Thank you for listening to the Champion Forum Podcast with Jeff Hancher! In the final installment of our series The Paradox of Personality you will learn about what situation leadership is and how it can help you get the most out of each of your employees or team members. Remember, however, that in order to have the influence necessary to implement situational leadership successfully, you have to know your own weaknesses and create an environment on your team that builds trust.
Know Your Weaknesses
Even good leaders who know their weaknesses have blindspots. Be open to others pointing out your blindspot and find people you trust to help you identify your blindspots.
Live by the motto, “If you see me running off a cliff, tackle me.” Create a space where other people feel comfortable respectfully pointing out areas where you are failing. It will save you from making mistakes and it will save your team from setbacks because of those mistakes.
Q: Why is it hard for leaders to see their own blind spots? What qualities do you see in a leader who is open to feedback? Have you ever received feedback from a subordinate? How did you handle the feedback? Do you feel that you should have handled it differently? Why or why not?
Set the Tone
You have a responsibility to create an environment where your team is willing to bring up your blind spots.
Don’t take yourself too seriously! You set the tone for your team. It’s okay to poke fun at yourself or a situation. When you do this, you build connections and earn the trust of your team members.
Don’t let your mood affect the way that you lead. You never want your team to ask, “What mood is my superior in? Can I approach them with a problem or concern today?”
Q: What tone do you feel that you give off as a leader? What words would you give to describe the environment that you are in? What words would you use to describe an environment where the leader is approachable and trustworthy? Why do you think your tone as a leader is so important? What effects have you seen when a leader gives off a closed, impersonal attitude?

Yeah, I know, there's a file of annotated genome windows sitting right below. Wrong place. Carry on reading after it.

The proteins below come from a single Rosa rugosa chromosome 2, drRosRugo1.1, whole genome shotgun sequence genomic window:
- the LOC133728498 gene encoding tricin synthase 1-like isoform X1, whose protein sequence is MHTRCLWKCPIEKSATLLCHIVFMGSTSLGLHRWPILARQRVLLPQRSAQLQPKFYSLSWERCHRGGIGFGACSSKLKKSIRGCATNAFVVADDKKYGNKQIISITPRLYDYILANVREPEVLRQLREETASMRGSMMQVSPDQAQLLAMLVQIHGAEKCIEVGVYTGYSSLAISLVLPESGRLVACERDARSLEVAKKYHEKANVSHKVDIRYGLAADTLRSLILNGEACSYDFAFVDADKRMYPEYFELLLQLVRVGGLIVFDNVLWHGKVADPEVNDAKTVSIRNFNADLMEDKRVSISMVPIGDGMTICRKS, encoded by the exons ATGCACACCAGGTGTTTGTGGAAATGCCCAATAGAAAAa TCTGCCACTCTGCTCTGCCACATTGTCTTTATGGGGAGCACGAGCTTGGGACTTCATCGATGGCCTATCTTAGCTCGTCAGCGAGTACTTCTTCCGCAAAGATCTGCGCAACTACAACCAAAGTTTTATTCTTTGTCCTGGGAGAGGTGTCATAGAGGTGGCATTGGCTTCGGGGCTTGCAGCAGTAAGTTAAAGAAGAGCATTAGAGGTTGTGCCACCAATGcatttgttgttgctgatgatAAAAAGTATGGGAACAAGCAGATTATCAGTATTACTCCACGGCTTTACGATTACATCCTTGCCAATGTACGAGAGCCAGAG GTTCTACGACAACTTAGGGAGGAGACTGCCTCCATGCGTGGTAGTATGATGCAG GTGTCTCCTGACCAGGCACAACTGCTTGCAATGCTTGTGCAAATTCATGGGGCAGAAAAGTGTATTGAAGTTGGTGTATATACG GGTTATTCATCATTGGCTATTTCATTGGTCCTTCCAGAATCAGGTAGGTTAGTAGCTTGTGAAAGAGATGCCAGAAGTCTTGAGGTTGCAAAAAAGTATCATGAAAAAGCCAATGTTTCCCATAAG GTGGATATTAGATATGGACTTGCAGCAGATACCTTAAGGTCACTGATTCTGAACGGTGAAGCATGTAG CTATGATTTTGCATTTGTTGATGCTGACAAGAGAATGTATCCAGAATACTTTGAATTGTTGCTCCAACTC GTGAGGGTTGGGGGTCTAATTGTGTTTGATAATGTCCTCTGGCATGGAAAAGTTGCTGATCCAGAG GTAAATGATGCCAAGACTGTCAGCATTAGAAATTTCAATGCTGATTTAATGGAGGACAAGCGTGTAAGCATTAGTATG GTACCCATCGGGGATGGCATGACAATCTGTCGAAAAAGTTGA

Remember: Your job is not to make your employee into someone they are not, you are helping them become themselves.
Every team member comes into their position not only with a particular personality but also with different skills, learning abilities, experiences, and schooling.
When you add a new person to your team, they can become disillusioned when they realize how little they know about their current role, usually around days 30-90.
Recognizing when a person becomes disillusioned is a necessary step to turning them into a peak performer. Your job when you recognize this shift is to shift your own leadership from directing their day-to-day activities to mentoring them.
Take into account their personality when you determine how you will approach them with new information, criticism, or direction. You can maintain your standards without sacrificing your relationship with the team member when you take into account what strategies help them respond best to new direction or information.
Once you see that your team member is moving out of their phase of disillusionment, begin to direct them by delegating tasks and responsibilities to help them grow. Advocate for them so that they have the resources they need to continue to grow. Your goal is to help each of your employees become leaders that can be promoted out of their position, if that is their desire.
Q: What personalities make up your team? What do you think the struggles of a team with all one type of personality would be? What do you think causes people hire people like them? What fears might you have about hiring someone who does not have the same personality as you? If you aren’t making hiring decisions, think about your group of friends when you consider these questions.
Look at the 4 types of personality as defined in Personality Plus by Florence Littauer: Sanguine, Melancholic, Choleric, Phlegmatic. Brainstorm one thing you should be doing for each of these personality types and one thing you should not be doing. For example, the melancholic personalities typically do not like to speak on an issue unless they have been given significant time to think through their answer, so don’t expect an immediate decision from a melancholic personality, give them time to think about the problem and possible solutions. You can also help melancholic personalities by helping them avoid days that are full of non-stop meetings. Give them time and space to process information and focus on the details of what they are doing.
Evaluate the culture of your team. During your next meeting, take a quick assessment of how your teammates respond to you. Is anyone willing to challenge one of your ideas? How do people respond to a quick joke? Is everyone actively participating, or are two or three people running the show? After the meeting, brainstorm one thing that you can do during the week to improve camaraderie or help your employees be more honest and forthcoming.
Find one team member who could fall into the category of a “disillusioned learner.” Commit to spending time over the next month focusing on helping that employee better understand his or her role and equipping them to reach their fullest potential.